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Anaheim officials have decided to push the state to help reopen Disneyland sooner rather than later.
As of Tuesday, California counties must reside in the least restrictive COVID-19 tier, known as the minimal tier, for their large theme parks to resume operation. Orange County has remained in the most restrictive reopening tier, known as the widespread tier, since Nov. 16.
California counties are assigned one of four tiers that are determined by COVID-19 testing positivity, case rates and health equity, with the first tier being the most restrictive and the fourth being the least.
The Anaheim City Council voted 6-1 on Tuesday to support a state assembly bill that would alter the reopening guidelines for theme parks. The bill would allow large theme parks to reopen in the moderate tier instead of the minimal one.
Unlike large amusement parks, such as Disneyland and Knott’s Berry Farm, small ones are currently allowed to reopen at 25% capacity in the moderate tier. The bill, introduced by California Assembly members Sharon Quirk-Silva and Suzette Martinez Valladares, would allow all theme parks, regardless of size, to do the same.
Mayor Harry Sidhu said that the safe reopening of Disney parks is essential for the city’s economic recovery as thousands of people could return to work and small businesses near the park could rebound sooner.
“Nobody is saying we want to reopen Disneyland today,” Sidhu said. “This legislation does not seek to change the tiers. It only expresses that large theme parks with the bigger footprints and significantly greater resources to establish safety protocols should be able to open in the same tier as the small parks.”
Mayor Pro Tem Stephen Faessel said he’s always wanted theme parks to reopen when the time was right and that the assembly bill goes in that direction.
“It’ll help us get our people back to work. Our residents or workers in the resort district have been hit very, very hard by the pandemic. I believe we can open responsibly, responsibly and safely, while also protecting the health which is most important of our staff and guests,” Faessel said.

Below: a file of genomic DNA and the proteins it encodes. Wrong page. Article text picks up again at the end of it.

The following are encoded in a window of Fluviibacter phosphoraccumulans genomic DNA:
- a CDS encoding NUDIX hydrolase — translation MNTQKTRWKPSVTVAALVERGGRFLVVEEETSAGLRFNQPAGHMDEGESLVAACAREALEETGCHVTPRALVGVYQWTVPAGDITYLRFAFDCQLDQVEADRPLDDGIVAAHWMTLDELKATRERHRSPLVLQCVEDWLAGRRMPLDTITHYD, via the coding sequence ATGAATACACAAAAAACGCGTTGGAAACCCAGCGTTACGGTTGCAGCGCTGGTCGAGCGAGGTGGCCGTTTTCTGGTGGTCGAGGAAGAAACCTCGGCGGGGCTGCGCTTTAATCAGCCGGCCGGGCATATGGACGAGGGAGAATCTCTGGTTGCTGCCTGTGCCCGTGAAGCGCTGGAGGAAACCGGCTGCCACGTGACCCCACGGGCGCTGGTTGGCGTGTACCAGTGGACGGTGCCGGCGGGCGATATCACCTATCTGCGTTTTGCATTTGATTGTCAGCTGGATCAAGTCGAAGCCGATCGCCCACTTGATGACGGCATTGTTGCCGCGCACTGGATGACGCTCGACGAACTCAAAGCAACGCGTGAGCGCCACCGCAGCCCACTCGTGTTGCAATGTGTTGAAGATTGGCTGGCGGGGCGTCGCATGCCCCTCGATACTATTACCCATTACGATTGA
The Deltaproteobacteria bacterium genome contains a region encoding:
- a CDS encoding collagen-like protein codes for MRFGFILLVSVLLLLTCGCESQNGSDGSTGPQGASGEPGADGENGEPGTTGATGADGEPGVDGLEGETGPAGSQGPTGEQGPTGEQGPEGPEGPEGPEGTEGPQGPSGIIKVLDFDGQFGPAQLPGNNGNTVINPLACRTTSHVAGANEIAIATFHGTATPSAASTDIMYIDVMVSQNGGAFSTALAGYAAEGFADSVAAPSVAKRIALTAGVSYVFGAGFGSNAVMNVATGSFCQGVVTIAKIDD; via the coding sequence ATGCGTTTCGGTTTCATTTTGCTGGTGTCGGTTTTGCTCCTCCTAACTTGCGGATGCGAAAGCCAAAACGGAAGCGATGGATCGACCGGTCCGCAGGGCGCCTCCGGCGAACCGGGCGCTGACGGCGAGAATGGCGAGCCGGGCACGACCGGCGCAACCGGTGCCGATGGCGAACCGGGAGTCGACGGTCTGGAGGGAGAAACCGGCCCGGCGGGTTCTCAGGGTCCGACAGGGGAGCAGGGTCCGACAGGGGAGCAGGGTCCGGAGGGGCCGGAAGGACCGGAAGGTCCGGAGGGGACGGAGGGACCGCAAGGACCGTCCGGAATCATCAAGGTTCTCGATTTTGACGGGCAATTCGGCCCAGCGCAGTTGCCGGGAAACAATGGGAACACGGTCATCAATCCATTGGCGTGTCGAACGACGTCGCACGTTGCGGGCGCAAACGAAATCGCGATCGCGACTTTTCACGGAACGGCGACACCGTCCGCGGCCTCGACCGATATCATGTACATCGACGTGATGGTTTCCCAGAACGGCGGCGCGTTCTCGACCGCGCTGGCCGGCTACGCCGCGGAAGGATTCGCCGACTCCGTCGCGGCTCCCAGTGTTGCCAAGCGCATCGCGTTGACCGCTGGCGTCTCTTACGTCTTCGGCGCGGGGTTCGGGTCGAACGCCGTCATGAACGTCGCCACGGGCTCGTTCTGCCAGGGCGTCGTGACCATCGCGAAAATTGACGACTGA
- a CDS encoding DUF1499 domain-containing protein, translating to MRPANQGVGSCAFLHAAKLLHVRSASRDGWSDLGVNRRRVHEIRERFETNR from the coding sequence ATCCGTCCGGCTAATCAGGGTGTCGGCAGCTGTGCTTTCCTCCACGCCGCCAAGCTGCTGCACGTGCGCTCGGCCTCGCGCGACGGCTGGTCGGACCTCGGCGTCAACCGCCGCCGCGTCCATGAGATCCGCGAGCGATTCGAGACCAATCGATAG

Council member Jose Diaz said he supports the assembly bill not for Disneyland or the hotels but for the 260,000 jobs that the region and the industry supports. He said he is concerned about the truck drivers, mechanics, electricians and warehouse workers who need to provide financially for their families.
In 2018, Disney spent $1.5 million to help Sidhu and Councilmen Jordan Brandman and Trevor O’Neil win their council races.
Council member Jose Moreno was the only person to vote against the resolution saying while he appreciates the concern for the local economy he is extremely worried the council can’t put its entire focus on public health.
“If we urge legislation to allow theme parks to open of any size, we’re basically saying that COVID is in the same context at Adventure City in Stanton as it would be at Disneyland,” Moreno said.
The councilman added the city would be urging the state to let 25,000 to 35,000 visitors to come to Anaheim every day and 10,000 employees to serve them. He said the council should urge state legislators to focus on investing resources and policies on the health crisis instead.
Moreno said that hopefully federal and state stimulus dollars can support resort workers and small businesses and suggested the city pull $4 million from Visit Anaheim’s bank account to sustain them for a few more months.
Visit Anaheim is the advertising bureau of the resort and convention center industry in the city, which is typically funded by a self-imposed bed tax from the resort hotels.
“But if we would, if we lessen the criteria, we put ourselves in harm’s risk again.” Moreno said. “Let’s just stay strong and stay focused,”
Dr. Clayton Chau, director of the Orange County Health Care Agency, said in October that he thinks the county will enter the minimal tier this summer, meaning under the current state guidelines, the Disneyland Resort will likely not reopen until then.
The next Anaheim City Council meeting is scheduled for March 9.
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